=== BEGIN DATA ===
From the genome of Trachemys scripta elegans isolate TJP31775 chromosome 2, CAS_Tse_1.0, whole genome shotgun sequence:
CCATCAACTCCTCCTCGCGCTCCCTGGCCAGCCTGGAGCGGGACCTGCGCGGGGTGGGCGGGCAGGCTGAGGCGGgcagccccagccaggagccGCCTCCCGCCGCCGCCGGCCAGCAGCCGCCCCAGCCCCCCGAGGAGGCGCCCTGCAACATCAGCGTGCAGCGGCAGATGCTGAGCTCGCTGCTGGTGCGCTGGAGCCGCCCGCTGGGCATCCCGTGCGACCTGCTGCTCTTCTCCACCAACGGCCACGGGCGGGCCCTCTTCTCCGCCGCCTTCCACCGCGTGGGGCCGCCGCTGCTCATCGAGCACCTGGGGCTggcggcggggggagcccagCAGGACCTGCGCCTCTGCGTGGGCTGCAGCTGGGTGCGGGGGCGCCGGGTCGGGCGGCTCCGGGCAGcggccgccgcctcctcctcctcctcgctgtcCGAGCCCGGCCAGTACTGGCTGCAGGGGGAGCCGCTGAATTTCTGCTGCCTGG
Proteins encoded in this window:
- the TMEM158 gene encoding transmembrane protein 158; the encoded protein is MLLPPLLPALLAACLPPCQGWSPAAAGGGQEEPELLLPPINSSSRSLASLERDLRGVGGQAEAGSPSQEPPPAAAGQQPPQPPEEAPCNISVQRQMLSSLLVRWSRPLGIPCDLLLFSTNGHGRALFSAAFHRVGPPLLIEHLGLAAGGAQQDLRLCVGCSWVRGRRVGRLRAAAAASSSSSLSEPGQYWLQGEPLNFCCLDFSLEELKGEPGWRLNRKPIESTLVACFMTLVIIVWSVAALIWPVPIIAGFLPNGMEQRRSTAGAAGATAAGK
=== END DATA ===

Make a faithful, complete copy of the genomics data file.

From the genome of Trachemys scripta elegans isolate TJP31775 chromosome 2, CAS_Tse_1.0, whole genome shotgun sequence:
CCATCAACTCCTCCTCGCGCTCCCTGGCCAGCCTGGAGCGGGACCTGCGCGGGGTGGGCGGGCAGGCTGAGGCGGgcagccccagccaggagccGCCTCCCGCCGCCGCCGGCCAGCAGCCGCCCCAGCCCCCCGAGGAGGCGCCCTGCAACATCAGCGTGCAGCGGCAGATGCTGAGCTCGCTGCTGGTGCGCTGGAGCCGCCCGCTGGGCATCCCGTGCGACCTGCTGCTCTTCTCCACCAACGGCCACGGGCGGGCCCTCTTCTCCGCCGCCTTCCACCGCGTGGGGCCGCCGCTGCTCATCGAGCACCTGGGGCTggcggcggggggagcccagCAGGACCTGCGCCTCTGCGTGGGCTGCAGCTGGGTGCGGGGGCGCCGGGTCGGGCGGCTCCGGGCAGcggccgccgcctcctcctcctcctcgctgtcCGAGCCCGGCCAGTACTGGCTGCAGGGGGAGCCGCTGAATTTCTGCTGCCTGG
Proteins encoded in this window:
- the TMEM158 gene encoding transmembrane protein 158; the encoded protein is MLLPPLLPALLAACLPPCQGWSPAAAGGGQEEPELLLPPINSSSRSLASLERDLRGVGGQAEAGSPSQEPPPAAAGQQPPQPPEEAPCNISVQRQMLSSLLVRWSRPLGIPCDLLLFSTNGHGRALFSAAFHRVGPPLLIEHLGLAAGGAQQDLRLCVGCSWVRGRRVGRLRAAAAASSSSSLSEPGQYWLQGEPLNFCCLDFSLEELKGEPGWRLNRKPIESTLVACFMTLVIIVWSVAALIWPVPIIAGFLPNGMEQRRSTAGAAGATAAGK